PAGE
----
If you had a job and were not unemployed at the time of your accident, you can usually claim your previous earnings as your earning capacity at the time of the injury. If you have not worked for a long time, the attorney for the defense will claim that you have no earning power and should receive no lost earnings remedy.
It may be difficult to refute this point. To establish a lost earnings claim, you and your lawyer will have to collaborate to develop a strategy. You have no missed-earning claim if you are retired.
If you take a new job for more money because you were hurt the week before, you may typically claim that higher pay rate as your earning capacity.
If you are self-employed, your attorney will thoroughly inspect your business records and tax returns to see whether your true records support your claim for compensation.
The general rule is that whatever you declare in your tax returns about your earnings must be shared with the defense attorney and the jury, whether it’s true or not.
Damages in this category include pain and suffering as well as mental anguish linked to your injuries. There are no precise standards for determining the compensation value of an injured person’s pain and suffering. These sorts of damages are difficult to quantify and are usually decided based on the CACI jury instructions.
This is the big question when settling a case for a nice, is valuing intangibles. many jurists have used the so-called “multiplier” example. In this case, insurance companies calculate pain and suffering by tying it to a multiple of your special damages amounts. That is true up to a point, but there’s more to it. (Insurance adjusters no longer use the 3x meds formula.)
Defendants no longer use multipliers before the jury. Jurors deliberating in the jury room will attempt determining your damages using guidelines issued by a judge, including:
The demand letter is the starting point for significant settlement discussions on the standard timeline of a tort claim.
However, a demand letter is generally only sent after an investigation into the circumstances of the accident (including fault) has been completed, and the amount of damages is known—or those losses may be reasonably anticipated if future medical care or lost income are expected.
In a nutshell, it’s best to write a demand letter after you’ve thoroughly investigated the impact of your injury on all areas of your life and determined an appropriate value for your injury claim.
This is significant because, in your demand letter, you will be describing the accident to the insurance company or defendant:
The answer to that question is critical since it limits your potential damages and reduces the amount of money available to settle with the other party.
Your lawyer will draw up a solid case in the insurance company demand letter. They will also explain to you and the insurance adjuster how cross-examining an accident or medical professional can assist you in obtaining further compensation as an expert in your case.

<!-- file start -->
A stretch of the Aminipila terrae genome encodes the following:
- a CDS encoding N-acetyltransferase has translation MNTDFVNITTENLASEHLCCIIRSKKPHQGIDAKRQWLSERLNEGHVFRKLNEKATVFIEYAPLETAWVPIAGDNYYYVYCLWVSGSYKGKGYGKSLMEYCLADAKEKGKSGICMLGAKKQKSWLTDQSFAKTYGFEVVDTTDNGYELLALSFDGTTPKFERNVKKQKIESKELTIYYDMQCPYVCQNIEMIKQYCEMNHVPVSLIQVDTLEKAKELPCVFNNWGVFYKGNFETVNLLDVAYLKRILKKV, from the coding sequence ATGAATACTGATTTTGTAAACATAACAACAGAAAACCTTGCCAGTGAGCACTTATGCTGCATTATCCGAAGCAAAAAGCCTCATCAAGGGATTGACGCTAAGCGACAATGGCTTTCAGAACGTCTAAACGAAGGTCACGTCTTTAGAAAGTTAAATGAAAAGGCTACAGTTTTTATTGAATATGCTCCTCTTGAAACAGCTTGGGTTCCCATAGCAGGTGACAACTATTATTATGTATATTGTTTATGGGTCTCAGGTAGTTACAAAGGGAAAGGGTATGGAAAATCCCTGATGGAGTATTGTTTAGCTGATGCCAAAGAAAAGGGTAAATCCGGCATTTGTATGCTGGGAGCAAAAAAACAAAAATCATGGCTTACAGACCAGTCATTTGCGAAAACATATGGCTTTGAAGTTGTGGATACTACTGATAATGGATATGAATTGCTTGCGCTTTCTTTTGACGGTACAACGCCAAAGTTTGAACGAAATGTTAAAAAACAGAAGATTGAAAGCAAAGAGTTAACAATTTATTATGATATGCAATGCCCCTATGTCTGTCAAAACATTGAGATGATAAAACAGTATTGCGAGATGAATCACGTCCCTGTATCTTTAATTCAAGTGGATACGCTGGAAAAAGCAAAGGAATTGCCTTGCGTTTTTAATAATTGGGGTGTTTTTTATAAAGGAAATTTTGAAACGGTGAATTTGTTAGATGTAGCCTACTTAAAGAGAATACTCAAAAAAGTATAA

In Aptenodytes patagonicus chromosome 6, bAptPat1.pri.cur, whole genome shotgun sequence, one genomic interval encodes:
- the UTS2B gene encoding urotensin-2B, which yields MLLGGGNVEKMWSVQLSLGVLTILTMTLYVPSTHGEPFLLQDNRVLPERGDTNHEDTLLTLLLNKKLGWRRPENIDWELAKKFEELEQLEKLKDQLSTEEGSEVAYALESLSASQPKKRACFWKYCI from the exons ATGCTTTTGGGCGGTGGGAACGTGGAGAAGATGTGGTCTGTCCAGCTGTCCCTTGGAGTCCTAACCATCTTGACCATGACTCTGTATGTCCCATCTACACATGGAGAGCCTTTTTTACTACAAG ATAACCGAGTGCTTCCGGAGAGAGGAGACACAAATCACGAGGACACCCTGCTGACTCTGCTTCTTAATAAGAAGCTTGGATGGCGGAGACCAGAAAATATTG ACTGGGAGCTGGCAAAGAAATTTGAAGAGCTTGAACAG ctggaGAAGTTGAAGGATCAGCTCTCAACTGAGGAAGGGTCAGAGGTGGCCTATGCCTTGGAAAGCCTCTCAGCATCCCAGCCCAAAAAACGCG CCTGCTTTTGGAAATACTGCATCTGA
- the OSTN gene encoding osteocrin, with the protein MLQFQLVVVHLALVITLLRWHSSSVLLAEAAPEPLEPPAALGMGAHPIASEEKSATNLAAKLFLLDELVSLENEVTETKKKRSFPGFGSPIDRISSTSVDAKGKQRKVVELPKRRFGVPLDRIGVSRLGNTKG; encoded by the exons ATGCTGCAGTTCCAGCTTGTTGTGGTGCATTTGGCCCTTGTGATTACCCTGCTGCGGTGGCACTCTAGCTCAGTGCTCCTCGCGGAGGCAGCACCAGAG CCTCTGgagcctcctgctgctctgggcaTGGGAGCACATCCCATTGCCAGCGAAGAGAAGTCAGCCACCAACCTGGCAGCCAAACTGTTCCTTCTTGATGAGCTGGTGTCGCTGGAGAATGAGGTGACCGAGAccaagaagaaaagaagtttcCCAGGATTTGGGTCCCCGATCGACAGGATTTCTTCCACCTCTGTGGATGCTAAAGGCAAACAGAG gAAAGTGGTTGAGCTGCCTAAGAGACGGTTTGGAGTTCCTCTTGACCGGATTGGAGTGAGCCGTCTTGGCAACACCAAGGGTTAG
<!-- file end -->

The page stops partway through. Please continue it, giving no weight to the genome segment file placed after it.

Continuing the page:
FREE RESOURCE: To learn what a good demand letter should look like, go to our sample demand letters page here.
Remember, the insurance adjuster will most likely low-ball your claim during settlement negotiations. But you may begin negotiating your accident case. It’s fine if your demand settlement figure is a little high; this will provide you room to bargain later to reduce your demand slightly in your case after hearing the adjuster’s reasons.
Consider the counter-offer, and then make a decision over your case. If you accept it, fantastic. Take the money and sign a release. Get ready to bring a personal injury claim in court if you don’t accept it in your case.
You may find their bluff was just a negotiating tactic in your case. They may call you and sweeten the pot, so you will settle your case anyways.
Many older victims remember the days of Larry H. Parker and the “$2.1 million” T.V. commercial case. But insurers and the legislature caught on to large windfall payouts for personal injury cases back in the 80s for things like a soft tissue accident case, or slip and fall accident case.
So don’t count on getting big payments for your case just because of good insurance coverage for the injured person’s losses. There’s a good chance you’ll be leery of accepting an offer without an expert opinion. However, there is a danger in going to court in your case.
The jury may rule in favor of the defendant and give you nothing. As a result, the fair settlement amount should take into account this uncertainty. Additionally, settling outside of court results in greater payment speed and fewer courtroom appearances in your case.
Outside of court, most claims are negotiated and settled. Remember that most adjusters will be more open to assisting you (e.g., settle your claim) if you are polite, reasonable, and clear about how your case happened. Before they can agree to pay with you, you’ll need to demonstrate liability and documentation of all your injuries for the insurance company to get a fair settlement for your car accident or motorcycle crash case, for example.
We can review the insurance policy explain any supplemental terms after you provide consent for our charismatic legal team to act on your behalf in a brief letter of authorization. Even if you go with self help services, it’s a free case consultation.
Learn more about how the insurance company adjuster makes decisions in making a reasonable offer or demand settlement figure today, by scheduling a free consultation with one of L.A.’s premier personal injury attorneys.
We can take over your personal injury lawsuit and property damage claim from your recurrent incompetent attorney at no additional cost to you! Bottom line? Get the case settlement offer you deserve.
Receive your free consultation from a top Los Angeles car crash lawyer today. Did someone pass away? Our Los Angeles wrongful death lawyers can come to you!
Call us at (213) 596-9642 even if it’s just a few questions about your case a request for a retraction or correction. Contact a lawyer now and leave your contact information. We also respond to text messages right away.
We are also a member of Martindale-Nolo peer organizations.